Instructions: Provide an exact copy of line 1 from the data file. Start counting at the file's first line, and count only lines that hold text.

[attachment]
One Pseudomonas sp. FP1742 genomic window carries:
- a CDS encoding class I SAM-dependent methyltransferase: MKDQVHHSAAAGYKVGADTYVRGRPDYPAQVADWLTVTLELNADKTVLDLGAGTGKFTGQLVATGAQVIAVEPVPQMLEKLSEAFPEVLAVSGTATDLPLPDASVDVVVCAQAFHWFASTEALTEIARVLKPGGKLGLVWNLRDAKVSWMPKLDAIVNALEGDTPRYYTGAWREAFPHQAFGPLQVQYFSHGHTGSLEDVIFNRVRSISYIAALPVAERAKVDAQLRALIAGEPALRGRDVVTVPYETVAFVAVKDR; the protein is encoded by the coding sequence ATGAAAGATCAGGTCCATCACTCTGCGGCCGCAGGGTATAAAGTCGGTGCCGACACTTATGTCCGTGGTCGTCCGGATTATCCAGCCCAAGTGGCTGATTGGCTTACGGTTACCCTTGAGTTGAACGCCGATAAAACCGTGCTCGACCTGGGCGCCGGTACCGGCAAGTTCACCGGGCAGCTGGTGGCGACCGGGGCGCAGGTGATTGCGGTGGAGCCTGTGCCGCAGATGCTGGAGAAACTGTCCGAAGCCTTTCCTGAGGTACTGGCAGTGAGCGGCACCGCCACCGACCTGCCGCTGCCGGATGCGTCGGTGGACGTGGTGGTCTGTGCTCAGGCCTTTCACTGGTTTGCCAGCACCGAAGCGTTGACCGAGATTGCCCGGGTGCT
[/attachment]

One Pseudomonas sp. FP1742 genomic window carries: